“The women who are kept in slavery suffer especially; they constantly endure even unto terrors and threats. But the Lord gave grace to many of His handmaidens, for, although they are forbidden, they earnestly follow the example (set them).”
The state of affairs is very clear from this brief reference. When the slave-woman of pagan masters became a convert, she had not much to hope for by way of sympathy or facilities to practise her religion, unless her masters, too, were converted. It was unheard of that a slave-woman should have ideas, or even a will of her own. The moment she was suspected of possessing such, her lot was “suffering, terrors and threats”. Now the miracle of Brigid is that she belonged to this despised and downtrodden class. Two points must be remembered. First this: among free women there was no possible sphere of usefulness, no status, no avenue of honour thinkable outside of family life. The idea of leadership, of organization by women among women, was absolutely unknown. Secondly, neither within nor without the family was emancipation even dreamed by slave-women. But Brigid arose from among them, and straightway the whole framework of the feminine world was altered, its horizons enlarged, and on those horizons there dawned Vision. She was not the first nun in Ireland, but among the first, and she was the very greatest. She was a captive, destined to hold captive for all time the imagination of her people. She opened to free women a gate into a new land, but to bondwomen she opened the very gates of Paradise. In one gesture, she taught them to mount what a stairway of escape! Immunity from ill treatment, liberty, status, vocation, and the chance of pursuing it in a dedicated life.
As Doctor Healy has pointed out, the full weight of evidence is in favour of the account stating that Saint Brigid was the daughter of a Leinster chieftain named Dubhthach — lineal descendant of a High King of Ireland — and of a bondwoman in his household. Brigid was not born in her father’s house, but at Faughart, a village some two miles from Dundalk, in the house of a Druid to whom her mother had been sold before the birth of the child.
Having royalty on one side and slavery on the other, Brigid grew up with an inborn comprehension of all classes of society. Frequently, in after-life, we find her claiming kinship with slaves, but while making almost a regal gesture. She had what is called a bad start, indeed a very bad start, in life. If there was any happiness in her childhood, no gleam of it has been transmitted in the “Lives”. Probably no one today could find a childhood so unhappy as Brigid’s. If Dubhthach had sold her mother, he had reserved for himself the offspring. Shortly after her birth, therefore, the child, who had been baptized a Christian, was taken back into her father’s household to receive her own initiation into drudgery. She had there a stepmother who detested her, and who made her the object of persecution. From that sordid background, her individuality began to emerge uniquely, like rare blossom. She perplexed her chieftain father because she had two undeniable gifts hardly ever found in combination: extreme beauty and the quickest intelligence. She could not be ignored. But her gifts hardly recommended her to her stepmother. In the end, Dubhthach, to promote the peace of his household, determined to be rid of Brigid.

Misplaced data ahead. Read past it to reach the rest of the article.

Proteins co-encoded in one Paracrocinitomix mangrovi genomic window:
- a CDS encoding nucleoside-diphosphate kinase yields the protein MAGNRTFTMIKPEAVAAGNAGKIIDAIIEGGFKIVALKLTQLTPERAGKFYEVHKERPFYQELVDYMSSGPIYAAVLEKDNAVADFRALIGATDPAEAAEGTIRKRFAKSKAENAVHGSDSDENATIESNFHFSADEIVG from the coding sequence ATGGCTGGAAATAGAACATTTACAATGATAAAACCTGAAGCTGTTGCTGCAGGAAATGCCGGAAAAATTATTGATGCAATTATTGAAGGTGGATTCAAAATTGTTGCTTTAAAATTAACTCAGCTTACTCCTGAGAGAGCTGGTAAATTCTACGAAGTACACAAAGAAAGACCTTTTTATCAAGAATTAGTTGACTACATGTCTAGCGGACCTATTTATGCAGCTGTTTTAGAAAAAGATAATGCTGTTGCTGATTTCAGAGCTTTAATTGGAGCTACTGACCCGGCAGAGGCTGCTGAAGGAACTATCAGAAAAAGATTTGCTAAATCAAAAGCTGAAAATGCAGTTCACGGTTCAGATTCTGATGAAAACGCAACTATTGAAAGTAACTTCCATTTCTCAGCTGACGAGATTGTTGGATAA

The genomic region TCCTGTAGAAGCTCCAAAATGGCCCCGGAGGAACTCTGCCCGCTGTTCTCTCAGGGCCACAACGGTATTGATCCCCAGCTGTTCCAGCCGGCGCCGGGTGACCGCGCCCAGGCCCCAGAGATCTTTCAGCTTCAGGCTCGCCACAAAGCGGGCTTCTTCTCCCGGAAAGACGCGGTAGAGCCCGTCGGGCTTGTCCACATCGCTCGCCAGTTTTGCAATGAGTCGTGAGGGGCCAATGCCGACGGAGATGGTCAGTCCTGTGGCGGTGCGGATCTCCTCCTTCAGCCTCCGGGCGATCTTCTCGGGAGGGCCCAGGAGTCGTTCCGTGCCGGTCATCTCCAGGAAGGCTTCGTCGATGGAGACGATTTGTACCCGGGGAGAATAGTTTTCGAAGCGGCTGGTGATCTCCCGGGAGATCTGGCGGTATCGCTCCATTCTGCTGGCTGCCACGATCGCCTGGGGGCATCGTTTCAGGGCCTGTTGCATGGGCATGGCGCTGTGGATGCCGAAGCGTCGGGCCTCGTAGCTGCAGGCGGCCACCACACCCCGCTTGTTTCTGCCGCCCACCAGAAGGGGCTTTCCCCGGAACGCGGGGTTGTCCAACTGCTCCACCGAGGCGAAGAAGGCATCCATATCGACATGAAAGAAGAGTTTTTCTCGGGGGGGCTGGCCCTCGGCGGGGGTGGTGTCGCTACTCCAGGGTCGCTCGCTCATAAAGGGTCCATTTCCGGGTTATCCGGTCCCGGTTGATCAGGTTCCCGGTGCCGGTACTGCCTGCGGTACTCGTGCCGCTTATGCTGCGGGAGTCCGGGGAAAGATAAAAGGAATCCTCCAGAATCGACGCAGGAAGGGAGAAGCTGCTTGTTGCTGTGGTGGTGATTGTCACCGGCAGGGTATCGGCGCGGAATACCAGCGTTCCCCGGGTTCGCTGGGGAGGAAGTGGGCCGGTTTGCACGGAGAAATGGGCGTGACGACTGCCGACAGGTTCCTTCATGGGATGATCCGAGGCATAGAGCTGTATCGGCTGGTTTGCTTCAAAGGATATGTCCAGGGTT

One of the charges brought against her at this period was her habit of giving away her father’s property in “indiscriminate” charity. Her bounty was always of that sweeping and even devastating kind, disconcerting to those about her. Traits of royalty seem to have come out most inconveniently in the slave girl. She was incapable of refusing a beggar. When set minding sheep, she would even hand one of them away — to a leper, perhaps! She might indicate even a cow as his portion. . . . Her exceptional strong- mindedness is evident at this early age; her dogged determination to right some of the injustice of the world. For we may be sure that “suffering, terrors and threats” were employed very freely in her case to deter her from taking her Christianity with such literalness. No punishment had the least effect on her (after all, she was Dubhthach’s daughter). Hence, the reason she was called away one day from her domestic drudgery and placed in a chariot by her father. He had made up his mind to sell her to Dunlaing, the son of his overlord, the King of Leinster.
The story of what ensued is full of human interest. Brigid, being a wholly normal child, beamed with delight at the prospect of a drive. But her father was in a towering rage, and said roughly to her: “It is not to give you a treat that I am taking you in the chariot, but to sell you. You are going to grind the corn for Dunlaing now.” When they arrived at the latter’s fortress, Dubhthach left her sitting in the chariot, while he went in to make a bargain. The unhappy man left his sword, too, in the chariot. A beggar seems to have come on the scene immediately and Brigid serenely handed him her father’s sword! This to show how very incorrigible she was. . . . I leave to the reader’s imagination the scene that followed her father’s return.